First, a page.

Ron Davies is giving up his Welsh Assembly seat following controversy over newspaper reports of a woodland sex liaison.
The Labour former Welsh Secretary said he will not seek re-nomination in Caerphilly at the May election because he would be "a distraction".
Mr Davies, 56, denies The Sun's claims he engaged in a sex act with a builder at a picnic area near Bath on Monday.
He initially denied being anywhere near the area. But support for the "architect of devolution" dwindled after he revised his story to admit he was there - to stretch his legs and visit the lavatory.
After considering his future over the weekend following meetings with Labour bosses, he announced his decision on Sunday, saying it had been "very traumatic".
He said: "If I was the candidate, we would have this continuing tabloid focus on me. That's a distraction ... it would probably be divisive.
I'm not surprised at this conclusion - I think he's made the right decision
Jeff Cuthbert, Caerphilly Labour chairman
"In the best interest of the Labour Party, we have to have a united party where the party can campaign on the issues.
"I want the party to get behind one candidate and fight the campaign and win. The last week has been a pretty horrific time for me."
It will be the second time Mr Davies has left front-line politics, following 1998's "moment of madness" on Clapham Common which wrecked a certain future as the assembly's inaugural first secretary.
It leaves the Caerphilly party looking for a new candidate before the 1 April deadline for nominations.
Caerphilly Labour chairman Jeff Cuthbert, who met Mr Davies on Friday, said: "I'm not surprised at this conclusion.
"Under the circumstances, I think he's made the right decision.
"But we are very, very sad that someone with such a distinguished political career has come to this sort of end."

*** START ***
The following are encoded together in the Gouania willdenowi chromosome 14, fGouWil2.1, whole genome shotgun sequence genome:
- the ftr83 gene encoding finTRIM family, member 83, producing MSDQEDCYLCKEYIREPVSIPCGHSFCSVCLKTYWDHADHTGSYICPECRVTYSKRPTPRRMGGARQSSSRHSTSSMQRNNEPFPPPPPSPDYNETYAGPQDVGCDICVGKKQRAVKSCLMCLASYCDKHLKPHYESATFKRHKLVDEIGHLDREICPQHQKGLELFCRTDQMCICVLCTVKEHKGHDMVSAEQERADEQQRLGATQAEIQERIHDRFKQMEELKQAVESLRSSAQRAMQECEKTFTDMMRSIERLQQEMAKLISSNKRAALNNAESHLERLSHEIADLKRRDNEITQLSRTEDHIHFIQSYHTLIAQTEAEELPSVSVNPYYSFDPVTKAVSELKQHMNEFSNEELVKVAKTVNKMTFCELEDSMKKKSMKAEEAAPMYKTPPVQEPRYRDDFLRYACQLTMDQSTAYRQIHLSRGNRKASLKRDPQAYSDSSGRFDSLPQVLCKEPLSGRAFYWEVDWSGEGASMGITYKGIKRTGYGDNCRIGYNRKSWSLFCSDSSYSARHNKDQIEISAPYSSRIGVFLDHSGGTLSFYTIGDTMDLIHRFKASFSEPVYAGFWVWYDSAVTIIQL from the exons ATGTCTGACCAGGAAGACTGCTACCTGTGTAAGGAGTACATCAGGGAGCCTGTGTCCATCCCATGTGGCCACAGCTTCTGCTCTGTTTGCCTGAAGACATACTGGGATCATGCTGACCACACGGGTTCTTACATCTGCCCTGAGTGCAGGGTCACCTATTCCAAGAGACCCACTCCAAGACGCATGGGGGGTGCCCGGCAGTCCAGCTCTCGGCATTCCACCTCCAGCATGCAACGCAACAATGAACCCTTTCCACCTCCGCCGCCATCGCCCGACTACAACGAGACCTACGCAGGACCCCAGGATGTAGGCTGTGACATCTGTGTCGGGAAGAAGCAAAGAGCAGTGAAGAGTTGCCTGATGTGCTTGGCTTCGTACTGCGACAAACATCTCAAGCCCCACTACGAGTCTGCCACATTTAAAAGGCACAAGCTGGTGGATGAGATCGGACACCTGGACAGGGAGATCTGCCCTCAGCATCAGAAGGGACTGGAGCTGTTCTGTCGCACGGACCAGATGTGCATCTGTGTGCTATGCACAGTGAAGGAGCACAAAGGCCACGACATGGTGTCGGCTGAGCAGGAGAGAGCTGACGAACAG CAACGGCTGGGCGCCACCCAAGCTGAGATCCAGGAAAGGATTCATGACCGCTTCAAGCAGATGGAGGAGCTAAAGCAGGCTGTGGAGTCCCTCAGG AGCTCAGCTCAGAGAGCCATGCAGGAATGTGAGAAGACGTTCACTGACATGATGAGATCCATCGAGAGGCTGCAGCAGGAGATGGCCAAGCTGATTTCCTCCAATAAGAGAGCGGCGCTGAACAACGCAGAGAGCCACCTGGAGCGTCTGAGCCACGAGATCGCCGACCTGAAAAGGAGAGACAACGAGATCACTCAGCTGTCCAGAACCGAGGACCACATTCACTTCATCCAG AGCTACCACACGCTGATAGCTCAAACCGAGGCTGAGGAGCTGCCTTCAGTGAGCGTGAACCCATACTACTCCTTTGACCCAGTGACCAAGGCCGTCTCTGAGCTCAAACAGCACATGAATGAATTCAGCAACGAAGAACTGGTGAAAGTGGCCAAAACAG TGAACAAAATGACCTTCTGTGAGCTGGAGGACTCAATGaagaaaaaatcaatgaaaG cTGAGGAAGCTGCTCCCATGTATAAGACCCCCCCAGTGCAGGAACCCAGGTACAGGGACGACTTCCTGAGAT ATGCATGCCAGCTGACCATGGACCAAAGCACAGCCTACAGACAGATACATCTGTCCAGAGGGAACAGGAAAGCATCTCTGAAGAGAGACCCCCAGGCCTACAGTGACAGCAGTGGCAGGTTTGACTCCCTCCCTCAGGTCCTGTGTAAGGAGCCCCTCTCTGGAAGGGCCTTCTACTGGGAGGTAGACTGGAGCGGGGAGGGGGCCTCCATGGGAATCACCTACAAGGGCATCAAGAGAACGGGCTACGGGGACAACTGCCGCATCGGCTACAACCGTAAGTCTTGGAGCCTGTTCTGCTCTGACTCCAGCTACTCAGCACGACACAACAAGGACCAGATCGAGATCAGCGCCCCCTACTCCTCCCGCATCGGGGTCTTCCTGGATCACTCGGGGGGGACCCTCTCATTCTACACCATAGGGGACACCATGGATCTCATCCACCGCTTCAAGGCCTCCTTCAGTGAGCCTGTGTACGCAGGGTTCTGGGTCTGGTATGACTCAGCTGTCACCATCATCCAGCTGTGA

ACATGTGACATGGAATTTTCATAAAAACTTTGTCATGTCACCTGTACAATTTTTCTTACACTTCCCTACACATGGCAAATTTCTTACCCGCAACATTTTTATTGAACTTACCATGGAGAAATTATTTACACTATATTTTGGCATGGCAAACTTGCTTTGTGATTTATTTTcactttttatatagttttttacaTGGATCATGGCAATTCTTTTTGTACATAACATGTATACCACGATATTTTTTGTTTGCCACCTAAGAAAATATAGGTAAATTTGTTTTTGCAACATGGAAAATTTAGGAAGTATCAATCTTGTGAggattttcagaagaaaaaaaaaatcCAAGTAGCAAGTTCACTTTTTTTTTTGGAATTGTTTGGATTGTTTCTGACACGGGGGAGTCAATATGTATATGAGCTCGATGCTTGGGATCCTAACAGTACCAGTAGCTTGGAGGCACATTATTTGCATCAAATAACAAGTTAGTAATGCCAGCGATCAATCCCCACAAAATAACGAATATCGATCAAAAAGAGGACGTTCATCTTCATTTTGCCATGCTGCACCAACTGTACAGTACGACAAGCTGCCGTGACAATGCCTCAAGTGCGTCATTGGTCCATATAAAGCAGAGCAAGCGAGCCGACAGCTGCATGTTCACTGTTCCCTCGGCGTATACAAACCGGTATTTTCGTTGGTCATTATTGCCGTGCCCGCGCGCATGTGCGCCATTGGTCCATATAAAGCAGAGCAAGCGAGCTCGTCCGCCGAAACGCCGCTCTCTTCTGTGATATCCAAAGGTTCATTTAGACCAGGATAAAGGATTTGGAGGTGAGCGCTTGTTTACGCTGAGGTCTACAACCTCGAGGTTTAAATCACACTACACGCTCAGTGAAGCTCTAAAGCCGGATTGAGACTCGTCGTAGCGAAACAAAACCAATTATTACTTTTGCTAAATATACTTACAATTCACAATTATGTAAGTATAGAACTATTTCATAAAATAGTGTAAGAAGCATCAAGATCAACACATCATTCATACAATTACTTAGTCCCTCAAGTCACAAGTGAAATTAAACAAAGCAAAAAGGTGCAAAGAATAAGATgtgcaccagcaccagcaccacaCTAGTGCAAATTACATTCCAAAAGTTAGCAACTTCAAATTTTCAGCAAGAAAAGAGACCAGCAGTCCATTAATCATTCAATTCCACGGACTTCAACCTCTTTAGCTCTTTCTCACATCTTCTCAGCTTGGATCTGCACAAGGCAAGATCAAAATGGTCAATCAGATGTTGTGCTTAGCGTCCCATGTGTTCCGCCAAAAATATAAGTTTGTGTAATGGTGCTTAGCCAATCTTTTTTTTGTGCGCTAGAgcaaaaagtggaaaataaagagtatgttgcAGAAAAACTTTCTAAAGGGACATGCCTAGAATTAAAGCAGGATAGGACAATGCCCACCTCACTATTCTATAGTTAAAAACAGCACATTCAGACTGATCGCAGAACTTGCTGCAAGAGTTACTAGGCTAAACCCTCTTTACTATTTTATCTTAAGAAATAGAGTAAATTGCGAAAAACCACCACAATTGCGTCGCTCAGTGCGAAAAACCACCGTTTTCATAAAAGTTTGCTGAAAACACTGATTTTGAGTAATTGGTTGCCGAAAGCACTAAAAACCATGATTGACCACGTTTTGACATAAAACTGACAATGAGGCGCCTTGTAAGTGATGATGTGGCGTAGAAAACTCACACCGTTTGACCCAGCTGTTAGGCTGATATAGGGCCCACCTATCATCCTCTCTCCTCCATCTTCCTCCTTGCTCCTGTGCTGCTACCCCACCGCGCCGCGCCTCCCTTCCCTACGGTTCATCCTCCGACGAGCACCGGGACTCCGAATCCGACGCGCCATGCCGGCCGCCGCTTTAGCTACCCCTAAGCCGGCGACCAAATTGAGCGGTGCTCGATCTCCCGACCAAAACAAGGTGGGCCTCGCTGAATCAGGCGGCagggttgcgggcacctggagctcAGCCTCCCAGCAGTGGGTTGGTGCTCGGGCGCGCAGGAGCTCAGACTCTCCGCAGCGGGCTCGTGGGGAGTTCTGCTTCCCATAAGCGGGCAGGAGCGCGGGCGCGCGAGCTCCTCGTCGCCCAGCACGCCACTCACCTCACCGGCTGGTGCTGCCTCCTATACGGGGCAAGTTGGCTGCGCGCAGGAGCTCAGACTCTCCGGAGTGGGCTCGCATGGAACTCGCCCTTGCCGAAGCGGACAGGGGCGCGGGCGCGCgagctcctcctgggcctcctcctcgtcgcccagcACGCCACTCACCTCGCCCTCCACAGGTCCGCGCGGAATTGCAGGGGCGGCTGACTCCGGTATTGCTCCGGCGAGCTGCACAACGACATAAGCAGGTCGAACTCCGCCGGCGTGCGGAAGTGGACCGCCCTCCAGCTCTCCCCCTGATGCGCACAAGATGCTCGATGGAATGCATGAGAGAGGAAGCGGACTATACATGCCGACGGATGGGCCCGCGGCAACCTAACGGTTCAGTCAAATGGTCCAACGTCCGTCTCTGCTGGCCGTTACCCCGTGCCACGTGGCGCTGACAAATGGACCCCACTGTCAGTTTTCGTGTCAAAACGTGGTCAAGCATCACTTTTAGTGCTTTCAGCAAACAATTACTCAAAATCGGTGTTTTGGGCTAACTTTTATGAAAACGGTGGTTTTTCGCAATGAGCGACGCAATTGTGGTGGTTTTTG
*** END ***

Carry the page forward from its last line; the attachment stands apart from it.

Mr Cuthbert said he would take advice on filling Mr Davies' shoes from the national Wales Labour Party, which wants selection of a new candidate to be "swift".
As Welsh Secretary in 1997, Mr Davies spearheaded the campaign for devolution, which was won with a slim referendum majority.
He looked certain to become Wales' inaugural first secretary when events surrounding his private life forced him to resign from Tony Blair's cabinet.
He left the front line after earlier revelations
He later admitted he was bisexual and had undergone psychiatric treatment for a compulsive disorder which made him seek out high-risk situations.
The revelation cost him his chairmanship of the assembly's economic development committee and he has since been a backbencher.
Current Welsh Secretary Peter Hain said: "This is a sad decision. "I think that Ron has done the right thing.
"It is a tragic end to an impressive political career. Ron made a major contribution to public life in Wales over the years."
Wales Labour Party general secretary Jessica Morden said "has done the right thing for himself" and the party.
"Caerphilly people have supported the Labour Party consistently, and we want to earn their support again and retain this seat," she said.